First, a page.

Reading with your child helps them to develop their imagination and their receptive and expressive language skills. Reading helps them understand speech sounds and language structure. When reading with your child:
- You can let them choose the books and turn the pages.
- Take turns reading aloud to one another.
- Add a voice to each character to help them distinguish between characters and determine how the characters feel through the tone of your voice.
- Ask them to guess what will happen next.
- You can discuss the setting, characters, plot, and any new words that might be in the story.
It does not matter what you read with your child (i.e. picture books, stories on iPads, magazines, road signs, etc.), as long as you do it together. Reading with your child does not only support the development of their expressive and receptive language skills, but allows you to develop a special loving bond together. Your child will also discover that books are fun and have the opportunity to become a good reader and succeeed in school.
- Engage in musical activities
Perhaps a more fun and enjoyable way to support your child’s language skills is to incorporate music into daily activities and routines. Singing and listening to songs can give your child an opportunity to practice hearing and using new sounds and words. They will also be able to start a conversation. According to research, musical activities help children develop awareness of sounds (phonological awareness) and increase their vocabulary.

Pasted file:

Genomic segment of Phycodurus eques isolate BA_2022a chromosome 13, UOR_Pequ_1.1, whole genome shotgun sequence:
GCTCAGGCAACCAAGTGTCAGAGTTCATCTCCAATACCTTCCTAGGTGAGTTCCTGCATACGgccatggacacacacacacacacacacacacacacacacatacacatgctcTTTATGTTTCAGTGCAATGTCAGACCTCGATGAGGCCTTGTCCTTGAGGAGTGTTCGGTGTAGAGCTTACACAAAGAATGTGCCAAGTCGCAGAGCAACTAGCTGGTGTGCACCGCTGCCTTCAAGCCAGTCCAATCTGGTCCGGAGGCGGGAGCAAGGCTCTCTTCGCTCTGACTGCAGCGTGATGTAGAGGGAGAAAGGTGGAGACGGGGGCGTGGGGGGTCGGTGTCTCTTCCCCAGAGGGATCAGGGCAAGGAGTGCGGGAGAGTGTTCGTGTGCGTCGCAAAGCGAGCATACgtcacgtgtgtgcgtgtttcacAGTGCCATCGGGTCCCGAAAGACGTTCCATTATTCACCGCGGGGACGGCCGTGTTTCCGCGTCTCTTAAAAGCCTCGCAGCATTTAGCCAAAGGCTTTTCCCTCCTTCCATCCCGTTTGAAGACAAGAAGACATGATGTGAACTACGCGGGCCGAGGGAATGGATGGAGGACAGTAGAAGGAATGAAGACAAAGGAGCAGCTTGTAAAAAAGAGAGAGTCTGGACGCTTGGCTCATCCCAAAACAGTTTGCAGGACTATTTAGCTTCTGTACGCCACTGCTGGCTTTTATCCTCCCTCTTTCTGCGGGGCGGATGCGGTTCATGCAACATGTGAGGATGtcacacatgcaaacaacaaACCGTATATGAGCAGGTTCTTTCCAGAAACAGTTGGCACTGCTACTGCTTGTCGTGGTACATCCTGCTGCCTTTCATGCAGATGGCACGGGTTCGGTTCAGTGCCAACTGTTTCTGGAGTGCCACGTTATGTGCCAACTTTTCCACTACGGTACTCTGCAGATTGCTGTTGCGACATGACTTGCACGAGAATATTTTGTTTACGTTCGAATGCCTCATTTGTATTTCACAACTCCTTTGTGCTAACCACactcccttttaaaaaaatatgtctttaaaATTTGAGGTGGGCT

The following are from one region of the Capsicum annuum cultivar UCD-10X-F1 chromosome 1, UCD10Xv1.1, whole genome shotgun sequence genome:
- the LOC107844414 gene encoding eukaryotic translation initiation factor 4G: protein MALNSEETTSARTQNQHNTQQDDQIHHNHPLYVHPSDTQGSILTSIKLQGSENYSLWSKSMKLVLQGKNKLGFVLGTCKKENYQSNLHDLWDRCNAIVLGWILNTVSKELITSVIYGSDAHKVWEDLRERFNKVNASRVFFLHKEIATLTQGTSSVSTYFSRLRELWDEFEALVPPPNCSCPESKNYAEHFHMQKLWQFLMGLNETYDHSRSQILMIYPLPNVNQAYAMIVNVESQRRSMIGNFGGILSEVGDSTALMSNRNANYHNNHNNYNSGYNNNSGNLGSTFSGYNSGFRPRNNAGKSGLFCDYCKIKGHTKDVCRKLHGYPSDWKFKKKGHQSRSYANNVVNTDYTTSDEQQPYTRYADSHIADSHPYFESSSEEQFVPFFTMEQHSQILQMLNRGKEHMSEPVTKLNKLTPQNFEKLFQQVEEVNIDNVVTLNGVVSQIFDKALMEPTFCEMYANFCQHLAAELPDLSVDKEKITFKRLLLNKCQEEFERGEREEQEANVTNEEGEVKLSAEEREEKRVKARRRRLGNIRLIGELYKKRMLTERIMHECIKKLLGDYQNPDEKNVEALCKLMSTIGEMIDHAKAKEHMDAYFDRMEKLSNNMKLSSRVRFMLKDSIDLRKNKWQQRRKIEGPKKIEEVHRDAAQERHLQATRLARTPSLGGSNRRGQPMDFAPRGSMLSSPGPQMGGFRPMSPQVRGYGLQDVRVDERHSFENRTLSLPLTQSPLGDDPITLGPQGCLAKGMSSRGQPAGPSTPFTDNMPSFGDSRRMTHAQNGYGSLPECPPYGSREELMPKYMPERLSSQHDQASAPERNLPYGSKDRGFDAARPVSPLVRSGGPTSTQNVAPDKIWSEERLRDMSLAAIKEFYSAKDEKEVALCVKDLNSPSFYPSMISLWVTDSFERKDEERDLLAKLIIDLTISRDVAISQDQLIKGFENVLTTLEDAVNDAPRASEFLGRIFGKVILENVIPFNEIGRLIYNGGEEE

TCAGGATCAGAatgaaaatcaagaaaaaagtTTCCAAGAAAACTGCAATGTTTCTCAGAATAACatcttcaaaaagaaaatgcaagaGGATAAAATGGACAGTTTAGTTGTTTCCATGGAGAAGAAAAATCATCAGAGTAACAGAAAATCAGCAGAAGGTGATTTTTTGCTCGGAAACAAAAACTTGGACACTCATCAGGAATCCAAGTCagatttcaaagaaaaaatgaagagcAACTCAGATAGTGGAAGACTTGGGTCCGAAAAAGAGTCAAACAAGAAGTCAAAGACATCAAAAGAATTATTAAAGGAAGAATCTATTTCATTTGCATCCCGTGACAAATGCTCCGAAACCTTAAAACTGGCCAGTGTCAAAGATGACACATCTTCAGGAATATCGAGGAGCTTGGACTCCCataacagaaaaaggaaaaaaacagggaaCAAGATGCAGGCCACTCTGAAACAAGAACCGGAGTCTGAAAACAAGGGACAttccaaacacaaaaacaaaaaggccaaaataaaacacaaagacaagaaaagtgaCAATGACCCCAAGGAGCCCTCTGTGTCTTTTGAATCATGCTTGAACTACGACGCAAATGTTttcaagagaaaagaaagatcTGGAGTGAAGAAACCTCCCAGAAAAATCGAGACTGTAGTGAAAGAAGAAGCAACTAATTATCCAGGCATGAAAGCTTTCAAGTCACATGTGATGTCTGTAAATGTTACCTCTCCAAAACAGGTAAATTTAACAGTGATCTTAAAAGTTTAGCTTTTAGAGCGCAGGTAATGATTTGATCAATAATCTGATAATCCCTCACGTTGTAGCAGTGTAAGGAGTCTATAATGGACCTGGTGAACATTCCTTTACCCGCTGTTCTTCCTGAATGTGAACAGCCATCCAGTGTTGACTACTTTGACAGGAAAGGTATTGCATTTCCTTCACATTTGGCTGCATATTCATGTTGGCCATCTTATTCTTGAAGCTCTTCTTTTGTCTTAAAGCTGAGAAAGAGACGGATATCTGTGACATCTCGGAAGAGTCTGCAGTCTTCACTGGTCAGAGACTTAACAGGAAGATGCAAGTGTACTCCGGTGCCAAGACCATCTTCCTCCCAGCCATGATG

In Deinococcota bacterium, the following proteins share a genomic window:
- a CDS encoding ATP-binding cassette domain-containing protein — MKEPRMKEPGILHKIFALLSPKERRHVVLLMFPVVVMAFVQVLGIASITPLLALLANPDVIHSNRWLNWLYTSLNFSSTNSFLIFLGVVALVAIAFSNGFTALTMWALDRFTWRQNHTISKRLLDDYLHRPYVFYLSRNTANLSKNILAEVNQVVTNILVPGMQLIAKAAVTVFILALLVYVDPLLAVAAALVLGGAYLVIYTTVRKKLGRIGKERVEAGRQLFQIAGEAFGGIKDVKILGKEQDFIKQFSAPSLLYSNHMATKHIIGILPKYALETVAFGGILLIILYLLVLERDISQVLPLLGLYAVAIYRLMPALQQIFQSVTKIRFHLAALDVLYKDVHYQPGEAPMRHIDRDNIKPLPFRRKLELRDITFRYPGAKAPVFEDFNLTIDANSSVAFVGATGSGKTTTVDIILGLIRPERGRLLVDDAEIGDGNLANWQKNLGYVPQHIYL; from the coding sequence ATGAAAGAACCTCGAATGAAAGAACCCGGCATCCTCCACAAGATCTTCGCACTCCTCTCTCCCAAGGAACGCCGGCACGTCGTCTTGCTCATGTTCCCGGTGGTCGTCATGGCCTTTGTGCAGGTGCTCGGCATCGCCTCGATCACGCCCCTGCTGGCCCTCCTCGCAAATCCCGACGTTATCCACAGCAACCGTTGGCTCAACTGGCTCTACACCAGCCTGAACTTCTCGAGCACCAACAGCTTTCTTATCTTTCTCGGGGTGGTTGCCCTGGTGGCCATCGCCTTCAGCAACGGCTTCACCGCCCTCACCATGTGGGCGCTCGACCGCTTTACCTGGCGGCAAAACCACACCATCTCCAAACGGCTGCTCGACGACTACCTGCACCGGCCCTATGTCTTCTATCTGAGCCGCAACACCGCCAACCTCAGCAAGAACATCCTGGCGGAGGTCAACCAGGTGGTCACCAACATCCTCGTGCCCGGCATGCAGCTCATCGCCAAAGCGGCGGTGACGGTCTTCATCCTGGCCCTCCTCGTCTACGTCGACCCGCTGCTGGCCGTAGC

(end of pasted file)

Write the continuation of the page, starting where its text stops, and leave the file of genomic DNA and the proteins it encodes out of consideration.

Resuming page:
There are many creative ways you can support your child’s language skills through music or finger play songs with gestures and hand movements.
- Sing nursery rhymes together with gestures such as “Itsy Bitsy Spider,” “Head, Shoulders, Knees and Toes,” and “If You’re Happy and You Know It.”
- Sing a well-known song and then pause to let your child fill in the blanks such as “Twinkle, twinkle, little ______.”
- Create songs to sing during daily activities and routines.
- And many more.
- Praise your child for talking
What better way to support your child’s communication skills than to commend them for talking or for even trying to say new words. Positive praise and encouragement will help your child persevere. Compliment your child for calling something by the right name, using a new word, pronouncing a word correctly, saying a complex or grammatically correct sentence, and solving a problem on their own. Finally, keep on talking to each other and take advantage of daily experiences that allow your child to express, use, and learn language.